Every paper that made a prediction about strategic dissent (only a few did not) posited that strategic dissent leads to better outcomes for firms.

In their paper, “The impact of strategic dissent on organizational outcomes: A meta-analytic integration,” the research team used a deep well of empirical data to demonstrate that the opposite is true. Turning common wisdom on its head, they found that strategic dissent among senior managers actually leads to lower-quality decisions and impaired firm performance.

The authors identify two major reasons for the negative impact of strategic dissent on firm outcomes.

First, strategic dissent causes relational breakdown among senior managers. “If managers walk away from a team meeting thinking they just had a conflict instead of a productive discussion, the outcome is rarely positive,” says Van Knippenberg. The two sides retreat into their respective corners, believing the other side to be wrong and closing their minds to further information.

Second, strategic dissent leads to less relevant information being exchanged among managers. Inevitably, this blockage impairs the decision-making process. If a marketing director and an operations director are at odds, for example, they are less likely to share the marketing- or operations-specific information that is needed to make an optimal team decision.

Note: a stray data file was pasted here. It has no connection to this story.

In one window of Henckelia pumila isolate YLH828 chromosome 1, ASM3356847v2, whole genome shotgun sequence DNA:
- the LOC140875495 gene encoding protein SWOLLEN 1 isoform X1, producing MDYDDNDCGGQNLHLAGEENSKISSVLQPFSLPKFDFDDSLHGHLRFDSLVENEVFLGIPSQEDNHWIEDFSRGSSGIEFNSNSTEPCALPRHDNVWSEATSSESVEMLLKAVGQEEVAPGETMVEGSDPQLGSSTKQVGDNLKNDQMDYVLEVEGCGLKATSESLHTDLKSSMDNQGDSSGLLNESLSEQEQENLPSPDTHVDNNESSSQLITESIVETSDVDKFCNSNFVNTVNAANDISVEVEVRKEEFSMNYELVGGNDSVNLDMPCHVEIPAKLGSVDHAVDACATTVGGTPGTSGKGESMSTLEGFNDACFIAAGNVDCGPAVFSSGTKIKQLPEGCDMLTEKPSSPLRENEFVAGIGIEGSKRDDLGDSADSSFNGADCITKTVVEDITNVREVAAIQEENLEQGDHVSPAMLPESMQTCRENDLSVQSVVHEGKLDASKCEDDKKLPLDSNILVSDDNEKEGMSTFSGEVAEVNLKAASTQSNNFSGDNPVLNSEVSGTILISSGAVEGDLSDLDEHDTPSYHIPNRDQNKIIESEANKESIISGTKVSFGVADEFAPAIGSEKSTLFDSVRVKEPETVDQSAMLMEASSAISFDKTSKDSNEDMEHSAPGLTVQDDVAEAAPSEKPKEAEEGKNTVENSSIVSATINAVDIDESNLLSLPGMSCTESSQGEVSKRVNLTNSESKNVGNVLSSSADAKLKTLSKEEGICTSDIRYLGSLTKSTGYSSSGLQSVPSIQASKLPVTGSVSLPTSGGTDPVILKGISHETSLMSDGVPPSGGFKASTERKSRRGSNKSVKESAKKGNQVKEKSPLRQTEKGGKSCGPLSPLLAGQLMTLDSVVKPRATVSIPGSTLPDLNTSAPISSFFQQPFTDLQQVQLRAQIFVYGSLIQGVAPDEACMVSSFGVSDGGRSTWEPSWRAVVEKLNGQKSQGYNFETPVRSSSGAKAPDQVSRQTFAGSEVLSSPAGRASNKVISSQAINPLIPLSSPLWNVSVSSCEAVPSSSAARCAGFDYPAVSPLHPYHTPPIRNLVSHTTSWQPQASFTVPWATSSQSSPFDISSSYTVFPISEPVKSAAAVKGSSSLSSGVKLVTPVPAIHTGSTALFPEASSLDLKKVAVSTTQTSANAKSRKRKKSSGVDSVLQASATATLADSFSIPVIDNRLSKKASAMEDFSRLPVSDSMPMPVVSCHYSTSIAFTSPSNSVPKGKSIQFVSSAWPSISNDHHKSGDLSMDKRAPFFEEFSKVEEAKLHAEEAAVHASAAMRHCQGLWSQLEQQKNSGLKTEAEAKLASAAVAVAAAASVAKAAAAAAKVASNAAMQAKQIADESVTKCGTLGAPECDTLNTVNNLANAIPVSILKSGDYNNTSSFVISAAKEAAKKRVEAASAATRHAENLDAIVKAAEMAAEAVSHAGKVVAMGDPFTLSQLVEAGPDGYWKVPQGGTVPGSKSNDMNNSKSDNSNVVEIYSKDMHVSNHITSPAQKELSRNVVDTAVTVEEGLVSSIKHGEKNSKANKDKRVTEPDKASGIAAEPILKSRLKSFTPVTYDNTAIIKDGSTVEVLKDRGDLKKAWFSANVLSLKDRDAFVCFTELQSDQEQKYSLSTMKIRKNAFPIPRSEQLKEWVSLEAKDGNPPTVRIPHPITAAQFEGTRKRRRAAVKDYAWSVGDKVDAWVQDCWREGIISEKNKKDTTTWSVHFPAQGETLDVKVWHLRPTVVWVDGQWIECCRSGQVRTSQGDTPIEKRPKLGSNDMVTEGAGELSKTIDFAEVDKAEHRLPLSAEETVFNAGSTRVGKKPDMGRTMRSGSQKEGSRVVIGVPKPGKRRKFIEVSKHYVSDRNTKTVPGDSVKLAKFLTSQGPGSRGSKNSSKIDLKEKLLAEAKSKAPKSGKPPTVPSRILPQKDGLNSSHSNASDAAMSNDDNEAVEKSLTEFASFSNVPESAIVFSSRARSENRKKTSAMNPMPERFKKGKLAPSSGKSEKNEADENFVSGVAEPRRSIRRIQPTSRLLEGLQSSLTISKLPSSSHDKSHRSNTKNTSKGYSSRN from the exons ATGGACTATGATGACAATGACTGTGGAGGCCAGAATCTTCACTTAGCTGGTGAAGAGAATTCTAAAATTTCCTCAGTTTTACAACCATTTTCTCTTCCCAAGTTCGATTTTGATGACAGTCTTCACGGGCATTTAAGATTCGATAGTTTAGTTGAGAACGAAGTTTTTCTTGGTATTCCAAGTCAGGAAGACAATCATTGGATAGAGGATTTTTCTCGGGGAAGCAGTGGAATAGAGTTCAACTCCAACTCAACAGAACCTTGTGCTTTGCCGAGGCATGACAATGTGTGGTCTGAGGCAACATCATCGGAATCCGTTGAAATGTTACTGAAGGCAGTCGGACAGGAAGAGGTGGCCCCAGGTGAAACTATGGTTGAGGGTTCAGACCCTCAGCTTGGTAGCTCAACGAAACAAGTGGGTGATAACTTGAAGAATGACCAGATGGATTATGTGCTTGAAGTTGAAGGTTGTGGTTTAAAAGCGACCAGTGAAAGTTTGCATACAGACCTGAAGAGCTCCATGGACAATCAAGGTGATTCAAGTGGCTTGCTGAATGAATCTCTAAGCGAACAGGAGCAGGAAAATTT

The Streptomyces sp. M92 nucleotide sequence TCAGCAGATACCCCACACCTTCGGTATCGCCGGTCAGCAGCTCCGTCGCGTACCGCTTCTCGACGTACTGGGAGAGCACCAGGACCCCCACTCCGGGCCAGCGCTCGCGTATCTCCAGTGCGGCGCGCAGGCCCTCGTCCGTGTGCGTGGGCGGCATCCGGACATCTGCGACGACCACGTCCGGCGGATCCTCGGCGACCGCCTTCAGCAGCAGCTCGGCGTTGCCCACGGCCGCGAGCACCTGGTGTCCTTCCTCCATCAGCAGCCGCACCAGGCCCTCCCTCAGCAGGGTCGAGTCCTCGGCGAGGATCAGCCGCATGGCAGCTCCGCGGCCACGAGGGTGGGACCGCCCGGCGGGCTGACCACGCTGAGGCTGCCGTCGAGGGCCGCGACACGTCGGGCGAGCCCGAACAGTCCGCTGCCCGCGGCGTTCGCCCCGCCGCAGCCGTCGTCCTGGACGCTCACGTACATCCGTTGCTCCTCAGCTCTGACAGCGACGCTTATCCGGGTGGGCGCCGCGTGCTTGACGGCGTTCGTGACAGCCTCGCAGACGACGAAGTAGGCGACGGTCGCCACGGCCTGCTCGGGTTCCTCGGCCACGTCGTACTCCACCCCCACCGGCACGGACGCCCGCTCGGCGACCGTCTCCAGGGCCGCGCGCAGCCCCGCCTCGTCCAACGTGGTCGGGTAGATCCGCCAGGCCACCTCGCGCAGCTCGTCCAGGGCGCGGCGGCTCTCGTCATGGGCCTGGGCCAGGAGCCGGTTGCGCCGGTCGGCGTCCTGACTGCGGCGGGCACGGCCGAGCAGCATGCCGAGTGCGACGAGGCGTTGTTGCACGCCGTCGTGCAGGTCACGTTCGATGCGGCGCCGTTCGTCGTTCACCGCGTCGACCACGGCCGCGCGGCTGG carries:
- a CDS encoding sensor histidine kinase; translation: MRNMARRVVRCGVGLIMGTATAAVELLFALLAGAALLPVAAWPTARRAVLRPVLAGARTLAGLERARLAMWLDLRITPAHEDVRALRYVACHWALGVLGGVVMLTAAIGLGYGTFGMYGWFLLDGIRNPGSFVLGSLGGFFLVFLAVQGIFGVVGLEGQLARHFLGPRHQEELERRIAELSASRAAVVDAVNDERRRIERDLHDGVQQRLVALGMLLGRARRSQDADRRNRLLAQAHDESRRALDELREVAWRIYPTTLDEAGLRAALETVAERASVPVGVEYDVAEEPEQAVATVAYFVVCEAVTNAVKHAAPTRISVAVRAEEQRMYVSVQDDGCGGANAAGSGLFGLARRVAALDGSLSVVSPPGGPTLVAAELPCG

Teams can benefit from diversity of thought, but it is not always clear what conditions need to be in place for that to happen on senior management teams that disagree about the firm’s strategic direction. CEOs — the leaders of senior management teams — would do well to realize that it takes an effortful investment to foster open-minded discussions of diverging views on the organization’s strategy, to create an environment that encourages members to express dissenting perspectives while absorbing the perspectives of others, and to prevent vested interest and power dynamics from determining the outcomes of such discussions.

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This article originally ran on Rice Business Wisdom and was based on research from Daan Van Knippenberg, the Houston Endowed Professor of Management at the Jones Graduate School of Business at Rice University, C. Chet Miller, the C.T. Bauer Professor of Organizational Studies at C. T. Bauer College of Business at the University of Houston, and Codou Samba, an assistant professor at Haslam College of Business at the University of Tennessee, Knoxville.